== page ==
While we were criticised at the time that this "fantasy" environment would date and be rapidly obsolete, the opposite has proved true. The architecture of the building is in fact rigorously related to cost-effective methods of construction to accommodate specific functions. The only thing that was new, was the social agenda that was determined with the client: to produce scripted spaces that would foster collaboration and provide opportunities for new ways of working. In that sense, the building represents a set of "built ideas" and therefore appears unusual.
Since that project, we have been charged with numerous transformational projects for companies who understand how buildings can shape people, and communities.
We realised our mission was to build creative communities.
To prove that all businesses had this capacity for creativity (since it is an ability to conceive radically), we went to Australia to land the Macquarie Bank project of One Shelley Street in 2006. We were fortunate enough to go through a three-year journey of transformation with a very conservative client who went from old-fashioned offices to a completely mobile form of working for 3 000 employees. The resulting project, One Shelley Street has been one of the most influential office projects in the world, primarily for its emphasis on supporting the wide range of social activities that an office must support, but also for a radical sustainability and technological agenda that future-proofed the building and its user organisation.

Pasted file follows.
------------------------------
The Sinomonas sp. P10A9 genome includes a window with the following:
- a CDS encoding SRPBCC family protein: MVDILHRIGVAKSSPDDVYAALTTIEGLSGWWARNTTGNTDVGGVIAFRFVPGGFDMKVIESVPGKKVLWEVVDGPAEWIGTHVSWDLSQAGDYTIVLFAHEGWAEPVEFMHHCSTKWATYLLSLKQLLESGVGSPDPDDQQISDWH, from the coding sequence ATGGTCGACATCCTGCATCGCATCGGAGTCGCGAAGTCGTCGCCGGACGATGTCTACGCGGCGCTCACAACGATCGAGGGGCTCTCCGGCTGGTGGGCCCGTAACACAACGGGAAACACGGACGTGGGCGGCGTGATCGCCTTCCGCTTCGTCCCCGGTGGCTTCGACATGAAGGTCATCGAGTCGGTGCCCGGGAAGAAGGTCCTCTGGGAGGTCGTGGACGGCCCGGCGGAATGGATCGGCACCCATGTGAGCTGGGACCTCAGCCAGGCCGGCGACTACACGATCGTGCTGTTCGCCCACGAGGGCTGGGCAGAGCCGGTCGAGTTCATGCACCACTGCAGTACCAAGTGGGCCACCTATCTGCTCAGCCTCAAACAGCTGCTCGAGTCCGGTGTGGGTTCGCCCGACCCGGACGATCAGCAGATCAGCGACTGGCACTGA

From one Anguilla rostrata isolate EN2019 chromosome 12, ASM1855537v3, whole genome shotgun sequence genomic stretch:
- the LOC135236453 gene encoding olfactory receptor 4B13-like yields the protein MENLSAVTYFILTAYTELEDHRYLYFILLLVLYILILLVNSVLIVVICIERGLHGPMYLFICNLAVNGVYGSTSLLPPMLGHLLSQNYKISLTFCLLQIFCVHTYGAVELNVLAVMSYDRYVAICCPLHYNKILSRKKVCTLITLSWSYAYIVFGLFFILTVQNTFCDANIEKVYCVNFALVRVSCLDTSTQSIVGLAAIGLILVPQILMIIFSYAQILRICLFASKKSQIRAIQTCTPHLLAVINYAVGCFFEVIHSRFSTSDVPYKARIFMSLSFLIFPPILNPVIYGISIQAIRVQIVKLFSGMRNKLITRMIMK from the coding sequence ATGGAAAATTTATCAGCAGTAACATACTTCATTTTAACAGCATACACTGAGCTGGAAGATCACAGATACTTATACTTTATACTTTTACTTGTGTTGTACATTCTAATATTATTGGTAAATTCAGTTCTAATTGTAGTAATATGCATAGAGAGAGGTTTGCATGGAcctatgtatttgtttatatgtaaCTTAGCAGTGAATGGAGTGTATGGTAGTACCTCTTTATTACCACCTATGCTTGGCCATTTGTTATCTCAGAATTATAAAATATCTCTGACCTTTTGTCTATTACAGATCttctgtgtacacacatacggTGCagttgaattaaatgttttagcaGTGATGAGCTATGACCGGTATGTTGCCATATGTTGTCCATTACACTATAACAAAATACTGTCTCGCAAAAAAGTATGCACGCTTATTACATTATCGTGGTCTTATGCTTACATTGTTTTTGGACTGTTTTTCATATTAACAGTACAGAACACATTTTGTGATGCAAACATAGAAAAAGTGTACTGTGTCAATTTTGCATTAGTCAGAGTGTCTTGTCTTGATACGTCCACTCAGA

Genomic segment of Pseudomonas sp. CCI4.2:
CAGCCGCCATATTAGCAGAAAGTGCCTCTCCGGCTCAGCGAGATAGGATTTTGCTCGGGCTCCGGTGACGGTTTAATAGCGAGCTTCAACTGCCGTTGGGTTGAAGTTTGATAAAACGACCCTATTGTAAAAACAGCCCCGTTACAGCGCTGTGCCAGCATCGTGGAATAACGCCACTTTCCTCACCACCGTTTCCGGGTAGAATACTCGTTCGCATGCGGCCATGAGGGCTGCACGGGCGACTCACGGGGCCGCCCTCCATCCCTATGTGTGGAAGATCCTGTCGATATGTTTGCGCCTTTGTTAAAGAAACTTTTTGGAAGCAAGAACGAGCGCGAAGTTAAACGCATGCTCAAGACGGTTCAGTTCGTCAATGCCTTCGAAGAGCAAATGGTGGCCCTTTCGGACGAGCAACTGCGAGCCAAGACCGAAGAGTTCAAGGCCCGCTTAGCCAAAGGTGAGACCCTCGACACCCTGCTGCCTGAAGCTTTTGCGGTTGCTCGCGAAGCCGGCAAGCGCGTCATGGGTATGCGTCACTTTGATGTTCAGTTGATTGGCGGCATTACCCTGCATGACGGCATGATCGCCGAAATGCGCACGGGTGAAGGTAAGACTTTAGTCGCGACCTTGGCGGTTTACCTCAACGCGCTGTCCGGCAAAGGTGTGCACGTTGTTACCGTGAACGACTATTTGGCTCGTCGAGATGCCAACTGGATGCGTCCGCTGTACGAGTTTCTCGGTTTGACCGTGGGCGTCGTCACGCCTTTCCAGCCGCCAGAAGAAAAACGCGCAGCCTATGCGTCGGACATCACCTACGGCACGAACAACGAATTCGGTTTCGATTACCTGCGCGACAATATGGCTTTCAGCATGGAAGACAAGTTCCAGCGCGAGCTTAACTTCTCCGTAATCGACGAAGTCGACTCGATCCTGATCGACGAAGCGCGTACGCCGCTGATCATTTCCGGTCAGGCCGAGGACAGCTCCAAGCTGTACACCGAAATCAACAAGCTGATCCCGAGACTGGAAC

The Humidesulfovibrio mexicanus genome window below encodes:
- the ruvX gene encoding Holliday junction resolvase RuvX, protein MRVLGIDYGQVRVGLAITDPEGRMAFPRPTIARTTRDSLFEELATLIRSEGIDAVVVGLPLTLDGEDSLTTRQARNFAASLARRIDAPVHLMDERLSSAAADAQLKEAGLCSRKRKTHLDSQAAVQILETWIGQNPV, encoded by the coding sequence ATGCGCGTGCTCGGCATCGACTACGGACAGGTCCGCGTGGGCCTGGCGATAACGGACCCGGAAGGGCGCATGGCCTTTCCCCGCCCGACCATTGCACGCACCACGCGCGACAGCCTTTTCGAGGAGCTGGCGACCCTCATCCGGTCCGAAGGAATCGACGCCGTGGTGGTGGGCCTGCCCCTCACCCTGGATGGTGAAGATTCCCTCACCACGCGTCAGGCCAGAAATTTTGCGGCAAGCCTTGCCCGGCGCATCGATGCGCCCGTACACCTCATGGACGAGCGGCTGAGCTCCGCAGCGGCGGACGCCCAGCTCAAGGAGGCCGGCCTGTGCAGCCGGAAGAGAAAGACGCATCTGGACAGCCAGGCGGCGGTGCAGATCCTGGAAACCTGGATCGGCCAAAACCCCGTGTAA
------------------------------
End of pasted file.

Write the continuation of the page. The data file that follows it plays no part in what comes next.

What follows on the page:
Do you believe that the built environment of a workplace can change or shape an organisational culture?
What we have learnt over the years is really very simple. Ideas shape our buildings. The absence of ideas also shapes our buildings. And weak ideas make weak buildings. Winston Churchill said, “We shape our buildings and thereafter, they shape us”, and this is fundamentally true. For instance, it is commonly known today that a primary contributor to ideation is the ability to "play" precisely because "play" resembles the beta-testing regime of trial-and-error mockups or simulations.
If an office does not incorporate play in some form, it communicates that there is "no place for play" or in other words, no place for testing ideas. And when it is communicated in this way, I think we can all see that the ‘serious’ office is a dangerous place for any business.
You’re South African born yet you've never presented your work on SA soil. Do you consider this a homecoming?
I was born and grew up in Cape Town and studied initially at UCT. I left SA in 1976 primarily because of a deep rejection of apartheid, as did almost all my friends. It’s a profound sense of "reconnection" to present my work in South Africa, when last I presented as a third-year architecture student more than 30 years ago, so this is indeed a "homecoming".